LOCAL NEWS

Classroom Without Walls

Seventh graders from Southmont Junior High left their science textbooks at school for a day to see what nature could teach them at Camp Rotary.

Science teachers Jamie Welliever, Gary Mosbaugh and Michelle Eisenhart led the students through a day full of different activities on for Science Day on Thursday. Students learned about rocks and erosion on the hiking trails, leaves and their classifications with a coloring activity and about birds of prey during an afternoon presentation.

“The goal is to get the kids out in nature,” said Kim Priebe, a teacher assistant at SJHS, “which it seems they don’t get to do much anymore.”

Science Day was hosted by the Montgomery County Education Foundation and the Rotary Club. The two organizations also provided lunch for the students.

“We are blessed to have the opportunity to use Camp Rotary, SJHS Principal Mike Tricker said. “With the support of the Rotary, we are able to have our students experience science in nature.”

As Marissa Craig sat and worked on classifying the leaves she had

collected, she said she likes getting the chance to learn outside of the classroom.

“We can learn more about nature,” she said.

“You can only see so many things in a book,” Priebe explained. “When they get to be hands on, get to see things right in front of them, experience it and touch it, it’s a whole other experience for them.”

Evan Francis said that even though he was learning throughout the day, it’s a lot different from learning at school.

“You don’t have to write a lot of things, and your hand doesn’t hurt from it,” he said. “It’s easier, and also, there’s less stress. You don’t have any homework or anything to do after school.”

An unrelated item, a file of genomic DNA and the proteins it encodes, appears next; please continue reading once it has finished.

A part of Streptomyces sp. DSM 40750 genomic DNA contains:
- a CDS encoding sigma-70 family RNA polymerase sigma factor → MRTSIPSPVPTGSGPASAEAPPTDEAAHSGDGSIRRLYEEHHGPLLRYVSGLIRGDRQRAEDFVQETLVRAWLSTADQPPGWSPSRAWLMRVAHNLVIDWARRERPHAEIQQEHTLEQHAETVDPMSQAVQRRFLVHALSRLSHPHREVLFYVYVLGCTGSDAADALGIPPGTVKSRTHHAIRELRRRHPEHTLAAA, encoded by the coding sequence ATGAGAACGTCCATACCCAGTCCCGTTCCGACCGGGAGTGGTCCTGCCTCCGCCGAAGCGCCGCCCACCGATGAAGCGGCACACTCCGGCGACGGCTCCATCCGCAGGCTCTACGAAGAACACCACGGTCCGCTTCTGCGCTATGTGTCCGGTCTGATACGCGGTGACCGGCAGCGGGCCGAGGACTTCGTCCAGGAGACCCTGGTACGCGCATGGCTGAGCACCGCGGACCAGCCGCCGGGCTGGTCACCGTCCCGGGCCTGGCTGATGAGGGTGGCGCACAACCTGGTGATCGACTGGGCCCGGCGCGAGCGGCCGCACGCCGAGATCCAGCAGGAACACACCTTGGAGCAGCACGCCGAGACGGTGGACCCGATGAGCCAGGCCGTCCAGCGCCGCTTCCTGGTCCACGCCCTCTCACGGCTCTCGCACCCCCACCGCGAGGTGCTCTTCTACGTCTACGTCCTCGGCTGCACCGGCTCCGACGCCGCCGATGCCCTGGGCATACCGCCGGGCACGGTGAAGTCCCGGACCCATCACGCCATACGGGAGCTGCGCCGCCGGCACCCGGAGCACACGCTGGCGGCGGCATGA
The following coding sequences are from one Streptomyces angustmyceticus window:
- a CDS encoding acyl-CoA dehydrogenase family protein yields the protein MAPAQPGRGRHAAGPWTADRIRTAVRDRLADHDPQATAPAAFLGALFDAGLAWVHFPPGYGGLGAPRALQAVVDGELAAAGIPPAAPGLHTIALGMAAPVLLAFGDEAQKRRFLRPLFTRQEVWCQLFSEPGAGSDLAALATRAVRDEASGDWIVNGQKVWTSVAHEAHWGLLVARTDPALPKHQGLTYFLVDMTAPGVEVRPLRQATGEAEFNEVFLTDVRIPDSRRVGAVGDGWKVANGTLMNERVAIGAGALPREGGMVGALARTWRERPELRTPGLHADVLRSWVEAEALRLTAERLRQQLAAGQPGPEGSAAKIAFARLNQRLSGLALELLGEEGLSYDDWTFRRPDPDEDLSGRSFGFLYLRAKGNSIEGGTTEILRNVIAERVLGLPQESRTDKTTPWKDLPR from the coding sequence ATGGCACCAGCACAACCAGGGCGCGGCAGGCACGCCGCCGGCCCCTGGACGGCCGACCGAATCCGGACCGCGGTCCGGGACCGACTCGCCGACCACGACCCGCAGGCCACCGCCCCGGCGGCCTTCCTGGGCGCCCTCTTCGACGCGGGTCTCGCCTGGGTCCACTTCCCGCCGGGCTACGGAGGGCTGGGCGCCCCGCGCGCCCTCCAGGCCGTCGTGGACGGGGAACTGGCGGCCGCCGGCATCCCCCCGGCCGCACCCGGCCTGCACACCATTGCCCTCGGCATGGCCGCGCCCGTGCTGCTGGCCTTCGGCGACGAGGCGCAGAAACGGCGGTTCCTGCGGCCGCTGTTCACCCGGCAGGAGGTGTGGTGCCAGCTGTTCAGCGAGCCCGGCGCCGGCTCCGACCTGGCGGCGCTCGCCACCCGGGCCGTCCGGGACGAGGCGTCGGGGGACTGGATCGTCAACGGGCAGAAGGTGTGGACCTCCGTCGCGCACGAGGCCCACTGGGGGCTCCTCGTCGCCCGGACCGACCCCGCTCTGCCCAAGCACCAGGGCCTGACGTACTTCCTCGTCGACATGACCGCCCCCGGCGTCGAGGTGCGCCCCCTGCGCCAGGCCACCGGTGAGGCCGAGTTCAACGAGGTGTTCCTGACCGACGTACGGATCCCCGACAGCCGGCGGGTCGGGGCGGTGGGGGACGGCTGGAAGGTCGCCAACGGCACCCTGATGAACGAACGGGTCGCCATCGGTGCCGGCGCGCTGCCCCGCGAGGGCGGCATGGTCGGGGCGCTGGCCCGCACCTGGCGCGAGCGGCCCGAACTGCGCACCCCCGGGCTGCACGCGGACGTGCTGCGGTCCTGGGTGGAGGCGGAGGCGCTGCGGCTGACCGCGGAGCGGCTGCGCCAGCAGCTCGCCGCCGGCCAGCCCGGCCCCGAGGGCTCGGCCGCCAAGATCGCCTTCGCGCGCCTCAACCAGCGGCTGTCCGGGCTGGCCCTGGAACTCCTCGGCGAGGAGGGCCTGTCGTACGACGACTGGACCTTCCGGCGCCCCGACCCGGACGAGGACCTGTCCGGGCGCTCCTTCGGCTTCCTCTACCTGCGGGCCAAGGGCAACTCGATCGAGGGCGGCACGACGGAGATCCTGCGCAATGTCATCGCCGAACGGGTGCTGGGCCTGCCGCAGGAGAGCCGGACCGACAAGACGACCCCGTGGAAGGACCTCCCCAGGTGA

Science Day proves to students that learning can be fun. And hopefully, both the fun memories and the lessons learned will stick with them for a while.

“For the students, this experience will bring science to life,” Tricker said. “Our science teachers do a great job preparing the students for the trip and will refer back to the experiences throughout the school year. It is one of the educational experiences that most students talk about.”

‘Rising Stars’ advance to final auditions

Local singing group, The Sugar Creek Players “Rising Stars” led by John P. Blair, made it to the final auditions for Indy’s favorite holiday tradition the 53rd annual lighting of Monument Circle the “Circle of Lights: Indiana’s Got Talent.” Each year thousands of spectators gather to watch the spectacular holiday display illuminate the downtown landscape and Vanity Singers Rising Stars are hoping to be part of this year’s festivity. 

The “Rising Stars” was one of 10 chosen out of 180 talented acts that will be showcased in an audition special, Circle of Lights: Indiana’s Got Talent. The show will be taking viewers behind the scenes of

singers, dancers and entertainers who are competing for a spot in the beloved Circle of Lights show. The one-hour special will premiere at 7 p.m. Nov. 24 on WTHR-13 Indianapolis. If selected one of the top five acts they will be part of the live coverage of the Circle of Light at 7 p.m. Nov. 27. 

Blair has been involved with the Sugar Creek Players since 1978. He leads three talented youth singing groups: 

• Young Performers — grades K-6th that offers the introduction to choral music.

• Rising Stars — grades K-6th who demonstrate an intermediate level to choral music.

• Inspirations — grades 7-12th participates in a variety of choir competitions,

including choral competition held in November at South Montgomery Senior High School. 

The Sugar Creek Players will perform Nov. 28 at the Vanity Theater during the Crawfordsville Downtown Party Night. 

To learn more, contact the Vanity Theater Box Office at 765-362-7077.

Coats needed for local families

Organizers of the ninth annual Coats for Families coat drive need your help.

“We are again accepting new and or gently used coats for families,” said organizer Paula Willis. “Donations must be new or gently used and with no repairs needed.”

 

Donations may be dropped off in the front foyer of the Hillsboro Nazarene Church, 453 S. State Road 341, Hillsboro, at the donor’s convenience.

Coats also may be dropped off from 6:30 a.m. to 4 p.m. at Giggles-n-Grins Day Care, 1803 E. College St.; or at Curve’s, 705 N. Englewood Drive, Suite A, Crawfordsville.